Rakesh Gangwal, IndiGo’s co-promoter, resigned from InterGlobe Aviation’s board of directors on Friday, indicating that he will progressively lower his investment in the airline over the next five years.
Around 37% of the corporation is owned by Gangwal and his affiliated organizations. Rahul Bhatia and his affiliated organizations possess roughly 38 percent of InterGlobe Aviation.
“I have been a long-term shareholder in the firm for over 15 years, and it’s only normal to consider diversifying one’s assets at some point,” Gangwal wrote to the board members.
“As a result, my present plan is to gradually reduce my equity share in the firm over the next five to seven years,” he said.
IndiGo shareholders accepted a special resolution to remove a clause from the company’s Articles of Association (AoA) that granted its two promoters the power of the first refusal when one of them wished to sell his shares at an extraordinary general meeting held on December 30.
The extraordinary ruling cleared the way for a resolution of a dispute between Gangwal and Bhatia that has been ongoing since 2019.
Gangwal wrote in his letter on Friday that he is optimistic about IndiGo’s long-term potential, particularly now that the sector is consolidating.
“Against this backdrop, Indian aviation, like aviation in other areas of the world, should grow in the long run,” he said.
While new investors should profit from the company’s possible future rise in share price, he said that a gradual reduction of his own will allow him to gain from some of the upsides as well.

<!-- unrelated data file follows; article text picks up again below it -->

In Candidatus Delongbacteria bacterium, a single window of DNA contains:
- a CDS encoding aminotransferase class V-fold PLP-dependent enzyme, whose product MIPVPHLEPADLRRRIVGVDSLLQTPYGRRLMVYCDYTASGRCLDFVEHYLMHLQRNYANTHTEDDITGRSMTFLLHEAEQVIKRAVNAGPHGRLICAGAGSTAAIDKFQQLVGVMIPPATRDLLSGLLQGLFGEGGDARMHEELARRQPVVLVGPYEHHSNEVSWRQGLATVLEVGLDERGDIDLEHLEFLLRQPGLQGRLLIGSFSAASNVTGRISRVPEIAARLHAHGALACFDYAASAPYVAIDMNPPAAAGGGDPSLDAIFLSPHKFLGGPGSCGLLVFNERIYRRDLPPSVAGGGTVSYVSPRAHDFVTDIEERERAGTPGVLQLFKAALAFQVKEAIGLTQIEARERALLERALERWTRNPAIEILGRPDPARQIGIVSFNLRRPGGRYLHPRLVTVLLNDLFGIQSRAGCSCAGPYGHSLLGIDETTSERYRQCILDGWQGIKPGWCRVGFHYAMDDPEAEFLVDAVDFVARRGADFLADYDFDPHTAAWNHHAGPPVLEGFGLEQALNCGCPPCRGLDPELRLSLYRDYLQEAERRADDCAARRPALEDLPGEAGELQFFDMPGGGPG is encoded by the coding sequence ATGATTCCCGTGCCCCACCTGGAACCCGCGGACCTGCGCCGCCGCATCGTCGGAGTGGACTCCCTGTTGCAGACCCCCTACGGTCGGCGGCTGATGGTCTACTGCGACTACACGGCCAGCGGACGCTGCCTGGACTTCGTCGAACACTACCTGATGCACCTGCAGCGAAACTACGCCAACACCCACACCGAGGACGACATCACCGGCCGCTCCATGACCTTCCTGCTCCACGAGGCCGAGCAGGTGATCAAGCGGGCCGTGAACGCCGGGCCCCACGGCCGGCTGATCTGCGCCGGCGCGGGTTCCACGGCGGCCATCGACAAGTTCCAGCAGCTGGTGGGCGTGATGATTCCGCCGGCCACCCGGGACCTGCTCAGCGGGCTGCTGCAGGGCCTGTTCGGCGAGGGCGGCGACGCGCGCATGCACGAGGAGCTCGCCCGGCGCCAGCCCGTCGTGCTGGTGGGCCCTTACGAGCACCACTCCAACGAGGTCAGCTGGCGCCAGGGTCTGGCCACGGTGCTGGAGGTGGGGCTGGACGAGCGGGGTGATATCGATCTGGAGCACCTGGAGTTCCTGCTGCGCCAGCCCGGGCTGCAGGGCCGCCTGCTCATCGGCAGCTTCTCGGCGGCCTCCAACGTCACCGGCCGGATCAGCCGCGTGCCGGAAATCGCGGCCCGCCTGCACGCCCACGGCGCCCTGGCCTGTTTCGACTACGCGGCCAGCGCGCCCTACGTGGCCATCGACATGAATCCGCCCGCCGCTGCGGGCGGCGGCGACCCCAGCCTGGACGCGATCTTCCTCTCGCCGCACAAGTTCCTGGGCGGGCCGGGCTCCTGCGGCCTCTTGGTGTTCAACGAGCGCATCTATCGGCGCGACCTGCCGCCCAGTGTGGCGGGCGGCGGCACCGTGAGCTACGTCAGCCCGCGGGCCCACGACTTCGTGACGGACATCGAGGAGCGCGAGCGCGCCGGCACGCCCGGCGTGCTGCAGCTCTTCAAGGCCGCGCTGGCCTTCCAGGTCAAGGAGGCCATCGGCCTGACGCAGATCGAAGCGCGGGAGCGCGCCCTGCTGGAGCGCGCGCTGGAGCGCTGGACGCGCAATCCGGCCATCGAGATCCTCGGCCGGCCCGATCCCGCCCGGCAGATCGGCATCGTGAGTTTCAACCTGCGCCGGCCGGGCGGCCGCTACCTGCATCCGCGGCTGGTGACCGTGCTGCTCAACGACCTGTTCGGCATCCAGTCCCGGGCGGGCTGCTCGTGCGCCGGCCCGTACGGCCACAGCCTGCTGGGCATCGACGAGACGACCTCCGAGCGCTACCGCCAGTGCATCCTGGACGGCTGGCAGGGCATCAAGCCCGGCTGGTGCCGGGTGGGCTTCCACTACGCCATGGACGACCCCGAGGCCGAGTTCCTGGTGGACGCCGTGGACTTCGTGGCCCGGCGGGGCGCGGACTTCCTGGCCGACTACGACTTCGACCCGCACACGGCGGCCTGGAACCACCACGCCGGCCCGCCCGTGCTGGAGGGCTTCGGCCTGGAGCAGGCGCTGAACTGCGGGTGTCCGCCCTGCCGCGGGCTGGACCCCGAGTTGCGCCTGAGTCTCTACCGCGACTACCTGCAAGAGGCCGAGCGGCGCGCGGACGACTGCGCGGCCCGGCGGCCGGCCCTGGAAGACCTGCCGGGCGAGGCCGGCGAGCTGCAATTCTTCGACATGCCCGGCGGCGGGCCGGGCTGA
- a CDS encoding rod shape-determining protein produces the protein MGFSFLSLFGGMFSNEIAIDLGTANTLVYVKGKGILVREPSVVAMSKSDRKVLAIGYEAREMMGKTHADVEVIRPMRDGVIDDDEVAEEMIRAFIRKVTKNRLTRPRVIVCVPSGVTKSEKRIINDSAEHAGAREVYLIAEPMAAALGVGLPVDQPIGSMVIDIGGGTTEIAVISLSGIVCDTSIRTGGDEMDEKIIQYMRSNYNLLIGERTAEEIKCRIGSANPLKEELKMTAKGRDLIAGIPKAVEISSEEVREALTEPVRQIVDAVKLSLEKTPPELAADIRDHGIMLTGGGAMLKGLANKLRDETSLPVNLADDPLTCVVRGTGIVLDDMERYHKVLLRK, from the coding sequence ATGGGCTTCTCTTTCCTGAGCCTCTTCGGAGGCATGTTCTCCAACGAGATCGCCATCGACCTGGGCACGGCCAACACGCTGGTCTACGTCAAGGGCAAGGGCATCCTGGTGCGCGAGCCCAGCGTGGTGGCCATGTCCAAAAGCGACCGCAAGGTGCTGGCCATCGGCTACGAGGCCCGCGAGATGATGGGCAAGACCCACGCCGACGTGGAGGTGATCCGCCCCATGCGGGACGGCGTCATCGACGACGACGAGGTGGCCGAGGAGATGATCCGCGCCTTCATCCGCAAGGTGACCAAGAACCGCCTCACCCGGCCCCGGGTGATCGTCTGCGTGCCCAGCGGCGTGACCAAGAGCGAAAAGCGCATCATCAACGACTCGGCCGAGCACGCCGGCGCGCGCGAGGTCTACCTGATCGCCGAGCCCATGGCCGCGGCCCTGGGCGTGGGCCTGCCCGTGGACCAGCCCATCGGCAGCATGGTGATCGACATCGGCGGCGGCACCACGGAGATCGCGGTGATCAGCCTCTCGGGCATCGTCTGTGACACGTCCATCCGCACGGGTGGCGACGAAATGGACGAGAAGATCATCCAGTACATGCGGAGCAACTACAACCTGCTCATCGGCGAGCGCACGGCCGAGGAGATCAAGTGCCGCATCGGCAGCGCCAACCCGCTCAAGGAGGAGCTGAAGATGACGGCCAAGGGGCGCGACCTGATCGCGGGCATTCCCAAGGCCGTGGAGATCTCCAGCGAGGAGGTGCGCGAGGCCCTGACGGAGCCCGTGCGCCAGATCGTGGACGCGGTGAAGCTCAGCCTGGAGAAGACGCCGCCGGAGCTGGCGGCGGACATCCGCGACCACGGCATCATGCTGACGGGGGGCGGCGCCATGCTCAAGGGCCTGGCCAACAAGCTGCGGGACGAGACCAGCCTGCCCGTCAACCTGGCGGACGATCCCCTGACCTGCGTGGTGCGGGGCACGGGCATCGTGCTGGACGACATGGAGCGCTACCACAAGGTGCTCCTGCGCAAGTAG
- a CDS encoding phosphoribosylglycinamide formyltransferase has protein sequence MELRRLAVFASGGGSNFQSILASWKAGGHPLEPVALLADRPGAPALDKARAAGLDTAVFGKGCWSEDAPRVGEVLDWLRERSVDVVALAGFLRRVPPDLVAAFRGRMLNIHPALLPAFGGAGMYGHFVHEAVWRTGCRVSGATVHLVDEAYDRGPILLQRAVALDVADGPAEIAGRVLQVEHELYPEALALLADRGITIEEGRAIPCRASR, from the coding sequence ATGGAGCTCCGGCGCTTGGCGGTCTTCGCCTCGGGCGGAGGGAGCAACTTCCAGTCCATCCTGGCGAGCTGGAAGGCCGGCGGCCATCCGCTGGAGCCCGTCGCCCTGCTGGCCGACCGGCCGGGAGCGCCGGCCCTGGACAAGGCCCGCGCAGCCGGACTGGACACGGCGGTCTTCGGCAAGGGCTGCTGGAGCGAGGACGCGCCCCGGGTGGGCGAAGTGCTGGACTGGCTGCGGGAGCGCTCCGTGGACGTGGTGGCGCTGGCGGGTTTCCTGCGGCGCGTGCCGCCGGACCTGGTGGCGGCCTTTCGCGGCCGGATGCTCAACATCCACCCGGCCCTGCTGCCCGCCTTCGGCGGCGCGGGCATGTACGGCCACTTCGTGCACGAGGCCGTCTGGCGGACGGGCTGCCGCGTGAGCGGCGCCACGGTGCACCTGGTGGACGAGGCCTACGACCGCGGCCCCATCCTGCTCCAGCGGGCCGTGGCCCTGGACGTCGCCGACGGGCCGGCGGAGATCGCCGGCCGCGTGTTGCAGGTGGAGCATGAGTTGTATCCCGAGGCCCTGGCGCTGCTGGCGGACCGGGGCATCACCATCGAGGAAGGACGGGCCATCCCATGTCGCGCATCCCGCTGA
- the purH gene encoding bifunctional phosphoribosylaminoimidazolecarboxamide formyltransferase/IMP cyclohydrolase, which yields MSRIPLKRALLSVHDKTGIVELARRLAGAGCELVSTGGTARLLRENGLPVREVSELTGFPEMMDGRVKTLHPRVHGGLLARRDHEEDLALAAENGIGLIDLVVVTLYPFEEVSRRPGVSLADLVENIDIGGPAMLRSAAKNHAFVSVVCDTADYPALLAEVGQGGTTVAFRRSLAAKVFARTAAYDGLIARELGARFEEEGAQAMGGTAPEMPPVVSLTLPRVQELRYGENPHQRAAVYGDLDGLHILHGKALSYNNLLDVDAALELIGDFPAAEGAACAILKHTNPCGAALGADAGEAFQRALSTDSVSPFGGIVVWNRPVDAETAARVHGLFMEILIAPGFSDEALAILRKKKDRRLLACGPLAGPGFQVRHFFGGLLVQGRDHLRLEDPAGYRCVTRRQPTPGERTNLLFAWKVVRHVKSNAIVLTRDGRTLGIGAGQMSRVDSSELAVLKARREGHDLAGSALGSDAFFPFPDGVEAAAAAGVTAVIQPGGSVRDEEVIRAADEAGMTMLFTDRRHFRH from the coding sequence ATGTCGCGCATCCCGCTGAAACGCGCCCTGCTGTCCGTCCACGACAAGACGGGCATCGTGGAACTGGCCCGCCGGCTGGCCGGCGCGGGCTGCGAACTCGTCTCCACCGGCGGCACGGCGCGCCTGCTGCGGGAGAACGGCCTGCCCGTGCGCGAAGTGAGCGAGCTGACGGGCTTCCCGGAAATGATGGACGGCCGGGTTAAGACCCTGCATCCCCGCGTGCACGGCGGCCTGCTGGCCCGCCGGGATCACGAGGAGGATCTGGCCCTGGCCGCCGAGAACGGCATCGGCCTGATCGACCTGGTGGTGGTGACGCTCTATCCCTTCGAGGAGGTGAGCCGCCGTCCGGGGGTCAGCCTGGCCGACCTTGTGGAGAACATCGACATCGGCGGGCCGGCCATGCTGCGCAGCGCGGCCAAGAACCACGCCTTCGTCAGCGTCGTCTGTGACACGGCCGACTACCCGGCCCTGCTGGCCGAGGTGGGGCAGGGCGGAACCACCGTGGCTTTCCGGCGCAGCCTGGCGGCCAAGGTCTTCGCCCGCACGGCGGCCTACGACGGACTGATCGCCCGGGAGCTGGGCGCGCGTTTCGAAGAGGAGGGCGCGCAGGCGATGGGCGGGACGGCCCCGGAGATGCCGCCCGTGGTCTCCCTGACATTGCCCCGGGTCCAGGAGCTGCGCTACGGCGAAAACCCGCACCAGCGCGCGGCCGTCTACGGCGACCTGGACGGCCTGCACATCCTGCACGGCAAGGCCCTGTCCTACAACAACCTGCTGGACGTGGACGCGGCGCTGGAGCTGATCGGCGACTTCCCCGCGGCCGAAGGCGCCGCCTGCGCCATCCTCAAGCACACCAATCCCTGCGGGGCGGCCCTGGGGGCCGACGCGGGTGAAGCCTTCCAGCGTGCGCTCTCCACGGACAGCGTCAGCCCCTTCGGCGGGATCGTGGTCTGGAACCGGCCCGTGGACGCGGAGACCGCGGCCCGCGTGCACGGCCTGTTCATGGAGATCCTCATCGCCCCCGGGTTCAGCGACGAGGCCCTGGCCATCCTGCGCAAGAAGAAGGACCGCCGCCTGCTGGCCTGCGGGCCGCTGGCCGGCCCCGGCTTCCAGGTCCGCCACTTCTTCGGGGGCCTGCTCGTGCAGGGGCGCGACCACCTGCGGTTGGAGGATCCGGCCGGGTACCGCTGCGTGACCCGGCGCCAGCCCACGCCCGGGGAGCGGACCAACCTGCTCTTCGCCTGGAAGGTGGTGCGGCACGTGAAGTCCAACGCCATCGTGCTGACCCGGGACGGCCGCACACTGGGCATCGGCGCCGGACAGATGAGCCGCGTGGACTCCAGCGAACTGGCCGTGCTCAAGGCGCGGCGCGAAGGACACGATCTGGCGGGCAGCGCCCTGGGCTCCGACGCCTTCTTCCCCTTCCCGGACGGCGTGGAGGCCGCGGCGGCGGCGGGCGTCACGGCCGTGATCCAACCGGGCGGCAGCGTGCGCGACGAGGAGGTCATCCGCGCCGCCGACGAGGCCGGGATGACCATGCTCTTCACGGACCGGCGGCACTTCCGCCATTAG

“Future events, like any plan, may influence my current thinking,” he said.
He is concerned, however, about the optics of lowering his stock holding, even though such transactions may only be carried out when he has no unpublished price-sensitive information (UPS).
“As you are aware, the corporation supplies us with information regularly, some of which comes from UPS. “As a co-founder, co-promoter, and director, this topic is really important to me,” he continued.
After much consideration, Gangwal believes there is only one clear approach to take to fix the problem.
“Unfortunately, and with immediate effect, I am stepping down from the Board of Directors.” As a result, I request that no UPS corporate information be shared with me, as I have stood down as a director and there should be no reason to do so,” he stated.
“I will consider serving as a board member again someday,” he continued.
The disagreement between the two promoters — Bhatia and Gangwal — became public after Gangwal wrote to market regulator Sebi in July 2019 seeking its intervention to remedy the company’s alleged corporate governance violations, which the Bhatia group has denied.
Both promoters filed a dispute resolution request with the London Court of International Arbitration in 2019.
The court issued its ruling on September 23 of last year, prompting the request for the aforementioned extraordinary general meeting to change the company’s Articles of Association.